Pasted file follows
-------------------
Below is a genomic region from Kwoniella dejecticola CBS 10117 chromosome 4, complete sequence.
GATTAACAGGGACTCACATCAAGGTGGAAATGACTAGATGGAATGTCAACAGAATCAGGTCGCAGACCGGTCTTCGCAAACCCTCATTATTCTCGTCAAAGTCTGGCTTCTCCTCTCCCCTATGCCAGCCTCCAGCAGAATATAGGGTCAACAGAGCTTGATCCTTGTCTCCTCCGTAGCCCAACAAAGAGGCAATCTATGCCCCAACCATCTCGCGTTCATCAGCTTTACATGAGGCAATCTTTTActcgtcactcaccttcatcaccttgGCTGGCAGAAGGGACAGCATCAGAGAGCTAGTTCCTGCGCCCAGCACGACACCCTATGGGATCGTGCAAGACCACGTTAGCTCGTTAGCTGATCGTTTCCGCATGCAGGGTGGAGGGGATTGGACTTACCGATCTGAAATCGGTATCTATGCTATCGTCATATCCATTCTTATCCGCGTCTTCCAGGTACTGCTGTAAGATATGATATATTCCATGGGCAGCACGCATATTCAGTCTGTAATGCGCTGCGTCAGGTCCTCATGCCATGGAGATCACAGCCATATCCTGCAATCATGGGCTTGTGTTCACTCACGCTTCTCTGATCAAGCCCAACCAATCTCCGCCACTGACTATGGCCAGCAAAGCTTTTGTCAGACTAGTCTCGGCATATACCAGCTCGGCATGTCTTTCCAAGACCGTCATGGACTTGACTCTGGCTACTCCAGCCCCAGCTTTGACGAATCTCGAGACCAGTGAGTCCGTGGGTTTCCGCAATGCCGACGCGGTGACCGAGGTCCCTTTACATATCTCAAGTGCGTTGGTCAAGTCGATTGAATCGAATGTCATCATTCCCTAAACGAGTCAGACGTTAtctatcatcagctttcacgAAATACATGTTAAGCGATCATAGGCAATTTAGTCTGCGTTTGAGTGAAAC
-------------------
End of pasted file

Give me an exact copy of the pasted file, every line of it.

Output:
Below is a genomic region from Kwoniella dejecticola CBS 10117 chromosome 4, complete sequence.
GATTAACAGGGACTCACATCAAGGTGGAAATGACTAGATGGAATGTCAACAGAATCAGGTCGCAGACCGGTCTTCGCAAACCCTCATTATTCTCGTCAAAGTCTGGCTTCTCCTCTCCCCTATGCCAGCCTCCAGCAGAATATAGGGTCAACAGAGCTTGATCCTTGTCTCCTCCGTAGCCCAACAAAGAGGCAATCTATGCCCCAACCATCTCGCGTTCATCAGCTTTACATGAGGCAATCTTTTActcgtcactcaccttcatcaccttgGCTGGCAGAAGGGACAGCATCAGAGAGCTAGTTCCTGCGCCCAGCACGACACCCTATGGGATCGTGCAAGACCACGTTAGCTCGTTAGCTGATCGTTTCCGCATGCAGGGTGGAGGGGATTGGACTTACCGATCTGAAATCGGTATCTATGCTATCGTCATATCCATTCTTATCCGCGTCTTCCAGGTACTGCTGTAAGATATGATATATTCCATGGGCAGCACGCATATTCAGTCTGTAATGCGCTGCGTCAGGTCCTCATGCCATGGAGATCACAGCCATATCCTGCAATCATGGGCTTGTGTTCACTCACGCTTCTCTGATCAAGCCCAACCAATCTCCGCCACTGACTATGGCCAGCAAAGCTTTTGTCAGACTAGTCTCGGCATATACCAGCTCGGCATGTCTTTCCAAGACCGTCATGGACTTGACTCTGGCTACTCCAGCCCCAGCTTTGACGAATCTCGAGACCAGTGAGTCCGTGGGTTTCCGCAATGCCGACGCGGTGACCGAGGTCCCTTTACATATCTCAAGTGCGTTGGTCAAGTCGATTGAATCGAATGTCATCATTCCCTAAACGAGTCAGACGTTAtctatcatcagctttcacgAAATACATGTTAAGCGATCATAGGCAATTTAGTCTGCGTTTGAGTGAAAC